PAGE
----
In this autobiography, Mary Portas doesn’t dip into the fabled store of her talents by giving an account of her countrywide progress as monarch and oracle of retail, but conjures a nostalgic cornucopia of the mid- 20th-century brands and frankly cheesy TV personalities (she often dressed up as Jimmy Savile) that dazzled her youthful Hertfordshire eyes. These were rapturously set on future journeys, of which we get only one — her great leap forward from North Watford to Knightsbridge, where her undoubted brilliance as a window-dresser eventually blossomed at Harvey Nichols.
While credited with making that store a destination experience — though possibly its acquisition by the Hong Kong magnate Dixon Poon had a bit to do with that — Portas certainly put the cat among the cushions, but it always had a certain cachet. In the late 1950s, Woollands, as it was then, was a Saturday morning pilgrimage for the fashion elite, advertising moguls and photographers, from the established John French and Richard Dormer to the upstarts Bailey, Donovan and Duffy, ooh-ing and ahh-ing at panoramas of hitherto-unseen continental chic.
Mary’s family, the Newtons — Brylcreemed dad, mum with a whisp of Goya’s Coral lipstick, brothers, the altar boy Joe, police cadet-to-be Lawrence, Man-U obsessed Michael, future-nurse sister Tish — were the very model of that long-lost quality, civilised respectability. Mary, though fascinated by less routinely admired Hollywood movie stars like Hedy Lamarr and Carol Lombard and the arrival of glam-rock, was an exemplary student, and moved easily from Watford Comp to classier Rickmansworth Grammar. Intensely observant, every commercial product ratcheted in her mind, and part of the book’s charm (and much of its index — even one bite of a Granny Smith gets a mention) is its litany of fondly remembered brand names.
And real-life names. Anyone Mary has ever heard of is there, from the milkman to the mega-men. A couple of years on she even got to meet one or two: ‘It was only Malcolm bloody McLaren’ who tapped enticingly on the plate-glass as Mary’s team installed yet another eyecatcher. Outgoing, a natural performer and lured by fashion, Mary’s lifeblood has always clearly been ‘in retail’ — an ambition that was encouraged in her cosy, tightly knit home.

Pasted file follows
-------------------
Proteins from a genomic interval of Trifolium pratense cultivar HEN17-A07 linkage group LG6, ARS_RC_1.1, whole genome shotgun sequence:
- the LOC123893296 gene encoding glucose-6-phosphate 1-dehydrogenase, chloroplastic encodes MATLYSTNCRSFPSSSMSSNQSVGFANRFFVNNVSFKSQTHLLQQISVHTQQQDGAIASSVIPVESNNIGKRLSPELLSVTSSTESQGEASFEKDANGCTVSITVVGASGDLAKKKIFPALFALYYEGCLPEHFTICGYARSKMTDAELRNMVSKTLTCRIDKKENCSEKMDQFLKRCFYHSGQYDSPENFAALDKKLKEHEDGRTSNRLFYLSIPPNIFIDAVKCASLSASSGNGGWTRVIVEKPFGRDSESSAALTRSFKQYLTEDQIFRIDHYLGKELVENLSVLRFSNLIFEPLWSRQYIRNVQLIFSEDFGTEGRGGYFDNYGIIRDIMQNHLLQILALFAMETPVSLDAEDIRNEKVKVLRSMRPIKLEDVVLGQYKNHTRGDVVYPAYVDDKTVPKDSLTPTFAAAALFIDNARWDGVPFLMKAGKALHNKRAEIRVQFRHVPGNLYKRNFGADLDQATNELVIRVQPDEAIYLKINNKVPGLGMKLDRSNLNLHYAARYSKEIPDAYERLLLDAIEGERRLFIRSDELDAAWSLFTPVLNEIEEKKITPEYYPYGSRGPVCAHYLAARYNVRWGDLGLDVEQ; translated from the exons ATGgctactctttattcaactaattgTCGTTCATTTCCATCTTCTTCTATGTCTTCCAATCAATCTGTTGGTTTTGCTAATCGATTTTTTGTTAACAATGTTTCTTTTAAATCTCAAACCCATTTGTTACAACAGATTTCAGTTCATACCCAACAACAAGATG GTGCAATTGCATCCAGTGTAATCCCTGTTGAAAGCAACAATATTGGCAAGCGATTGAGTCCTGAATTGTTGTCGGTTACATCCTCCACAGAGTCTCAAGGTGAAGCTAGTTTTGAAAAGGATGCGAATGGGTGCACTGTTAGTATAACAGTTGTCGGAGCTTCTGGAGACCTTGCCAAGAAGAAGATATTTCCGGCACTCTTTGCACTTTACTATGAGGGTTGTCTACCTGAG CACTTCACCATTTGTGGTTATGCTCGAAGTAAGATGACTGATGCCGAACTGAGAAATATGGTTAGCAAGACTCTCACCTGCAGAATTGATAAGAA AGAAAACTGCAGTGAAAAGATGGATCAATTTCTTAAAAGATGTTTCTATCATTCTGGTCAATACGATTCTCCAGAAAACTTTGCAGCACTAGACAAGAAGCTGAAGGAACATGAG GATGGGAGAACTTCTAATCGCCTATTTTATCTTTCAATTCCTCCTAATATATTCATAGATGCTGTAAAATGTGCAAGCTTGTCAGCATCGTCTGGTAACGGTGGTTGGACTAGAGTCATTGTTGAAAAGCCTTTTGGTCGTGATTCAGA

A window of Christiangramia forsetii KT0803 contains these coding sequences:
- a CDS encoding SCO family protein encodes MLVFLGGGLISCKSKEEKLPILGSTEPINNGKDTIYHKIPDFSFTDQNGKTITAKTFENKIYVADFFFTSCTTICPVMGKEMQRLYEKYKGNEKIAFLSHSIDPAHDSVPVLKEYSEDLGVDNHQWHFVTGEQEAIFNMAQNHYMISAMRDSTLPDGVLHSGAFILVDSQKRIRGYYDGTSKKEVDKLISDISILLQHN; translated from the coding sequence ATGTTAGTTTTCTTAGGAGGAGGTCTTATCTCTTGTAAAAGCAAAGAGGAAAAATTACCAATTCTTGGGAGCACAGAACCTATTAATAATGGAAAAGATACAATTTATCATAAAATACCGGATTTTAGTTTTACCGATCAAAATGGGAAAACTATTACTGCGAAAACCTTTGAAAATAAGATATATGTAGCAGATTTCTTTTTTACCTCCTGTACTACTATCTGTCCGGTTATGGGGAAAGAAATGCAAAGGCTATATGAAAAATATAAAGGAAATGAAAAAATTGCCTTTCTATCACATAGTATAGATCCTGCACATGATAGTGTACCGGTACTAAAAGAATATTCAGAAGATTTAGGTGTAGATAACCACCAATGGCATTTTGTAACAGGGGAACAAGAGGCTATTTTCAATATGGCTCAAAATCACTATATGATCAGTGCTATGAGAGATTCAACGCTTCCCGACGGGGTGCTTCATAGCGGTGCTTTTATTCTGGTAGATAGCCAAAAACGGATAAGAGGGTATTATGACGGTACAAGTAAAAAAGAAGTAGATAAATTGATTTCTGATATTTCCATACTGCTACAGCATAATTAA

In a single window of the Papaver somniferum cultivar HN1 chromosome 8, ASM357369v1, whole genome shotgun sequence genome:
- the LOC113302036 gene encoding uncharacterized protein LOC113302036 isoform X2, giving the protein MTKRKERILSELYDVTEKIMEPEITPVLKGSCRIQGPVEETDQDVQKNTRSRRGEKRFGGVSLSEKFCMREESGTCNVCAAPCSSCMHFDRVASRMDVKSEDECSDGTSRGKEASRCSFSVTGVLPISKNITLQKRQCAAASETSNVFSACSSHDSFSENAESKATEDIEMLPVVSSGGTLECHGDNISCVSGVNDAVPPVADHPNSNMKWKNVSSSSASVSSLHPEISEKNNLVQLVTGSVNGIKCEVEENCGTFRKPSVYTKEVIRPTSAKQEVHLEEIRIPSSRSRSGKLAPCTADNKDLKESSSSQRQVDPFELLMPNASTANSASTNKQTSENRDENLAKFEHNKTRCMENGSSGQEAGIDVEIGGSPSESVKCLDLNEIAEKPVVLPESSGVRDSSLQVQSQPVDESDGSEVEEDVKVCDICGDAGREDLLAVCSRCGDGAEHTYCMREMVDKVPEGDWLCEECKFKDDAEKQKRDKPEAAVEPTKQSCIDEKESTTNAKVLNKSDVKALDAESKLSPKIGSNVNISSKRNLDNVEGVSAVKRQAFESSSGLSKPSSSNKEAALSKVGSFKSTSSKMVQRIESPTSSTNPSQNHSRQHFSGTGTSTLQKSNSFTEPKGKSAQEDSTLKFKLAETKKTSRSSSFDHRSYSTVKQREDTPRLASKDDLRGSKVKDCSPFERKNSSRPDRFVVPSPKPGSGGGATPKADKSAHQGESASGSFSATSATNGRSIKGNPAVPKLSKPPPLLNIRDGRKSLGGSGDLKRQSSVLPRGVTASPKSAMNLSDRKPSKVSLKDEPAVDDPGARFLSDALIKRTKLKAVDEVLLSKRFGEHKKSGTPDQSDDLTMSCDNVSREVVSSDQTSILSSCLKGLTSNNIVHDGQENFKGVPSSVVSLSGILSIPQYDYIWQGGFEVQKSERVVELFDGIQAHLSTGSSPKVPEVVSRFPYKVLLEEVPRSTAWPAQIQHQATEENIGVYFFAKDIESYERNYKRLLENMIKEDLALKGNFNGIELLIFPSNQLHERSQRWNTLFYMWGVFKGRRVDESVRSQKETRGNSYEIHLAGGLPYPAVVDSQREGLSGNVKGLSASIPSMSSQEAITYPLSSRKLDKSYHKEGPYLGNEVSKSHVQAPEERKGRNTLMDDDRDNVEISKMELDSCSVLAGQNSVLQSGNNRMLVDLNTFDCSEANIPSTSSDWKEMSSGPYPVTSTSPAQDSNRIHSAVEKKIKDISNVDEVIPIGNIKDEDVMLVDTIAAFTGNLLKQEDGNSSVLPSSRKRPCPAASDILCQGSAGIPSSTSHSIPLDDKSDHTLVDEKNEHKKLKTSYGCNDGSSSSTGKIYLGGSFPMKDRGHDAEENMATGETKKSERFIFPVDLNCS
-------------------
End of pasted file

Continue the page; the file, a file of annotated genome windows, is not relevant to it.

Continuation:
Then it fell apart. Her mother died suddenly, too young. Mary comforted her grieving father, only to see him, a year or so later, fall for a stereotypically genteel bottle-blonde. He then married her and sold the family house, leaving his teenage family with nowhere and nothing. Little
Women-like, Mary gathered the reins with capable hands while pursuing her artistic bent and becoming a locally envied, if outré, clothes-horse. ‘Oxford bags, cream with large orange check, skimmed my skinny legs’, and a Vidal Sassoon-inspired chick-yellow gamine crop set her on the golden road to SW1 and those department stores.
And pretty soon to a brief marriage with Graham Portas, whose ‘lashes were as long as a cow’s’: it’s a bit of a milk-sop ending. There’s nothing further about Madly Modern Mary, the gender-bending, same-sex marrying, child-by-brother’s-sperm-adopting, advice-dispensing, axe-wielding terror of the high street, quake-making queen of the malls.
The BBC selected Shopgirl recently as book of the week, read by Mary. She has a slightly irritating voice, but she overcame this hurdle by putting in plenty of expression, bathetic pauses and comic accents, the narrative relieved by added bursts of seminal pop-rock — not a bad idea, actually. But Auntie, by filleting any faintly contentious bits, managed to mould Portas into a Thoroughly Ordinary Person. We know, and she knows, that she is anything but.
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